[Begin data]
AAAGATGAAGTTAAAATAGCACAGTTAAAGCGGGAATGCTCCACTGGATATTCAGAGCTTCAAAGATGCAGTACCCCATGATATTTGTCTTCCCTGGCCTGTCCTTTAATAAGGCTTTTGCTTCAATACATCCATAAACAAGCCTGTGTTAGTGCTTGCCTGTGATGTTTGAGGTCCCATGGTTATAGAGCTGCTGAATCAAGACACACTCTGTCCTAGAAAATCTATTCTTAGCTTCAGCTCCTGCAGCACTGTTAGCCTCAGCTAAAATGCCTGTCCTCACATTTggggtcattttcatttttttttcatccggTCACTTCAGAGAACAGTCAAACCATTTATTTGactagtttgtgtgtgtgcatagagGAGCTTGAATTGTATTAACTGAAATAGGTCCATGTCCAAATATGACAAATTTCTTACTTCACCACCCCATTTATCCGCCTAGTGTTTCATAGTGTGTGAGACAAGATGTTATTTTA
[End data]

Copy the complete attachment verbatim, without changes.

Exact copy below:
AAAGATGAAGTTAAAATAGCACAGTTAAAGCGGGAATGCTCCACTGGATATTCAGAGCTTCAAAGATGCAGTACCCCATGATATTTGTCTTCCCTGGCCTGTCCTTTAATAAGGCTTTTGCTTCAATACATCCATAAACAAGCCTGTGTTAGTGCTTGCCTGTGATGTTTGAGGTCCCATGGTTATAGAGCTGCTGAATCAAGACACACTCTGTCCTAGAAAATCTATTCTTAGCTTCAGCTCCTGCAGCACTGTTAGCCTCAGCTAAAATGCCTGTCCTCACATTTggggtcattttcatttttttttcatccggTCACTTCAGAGAACAGTCAAACCATTTATTTGactagtttgtgtgtgtgcatagagGAGCTTGAATTGTATTAACTGAAATAGGTCCATGTCCAAATATGACAAATTTCTTACTTCACCACCCCATTTATCCGCCTAGTGTTTCATAGTGTGTGAGACAAGATGTTATTTTA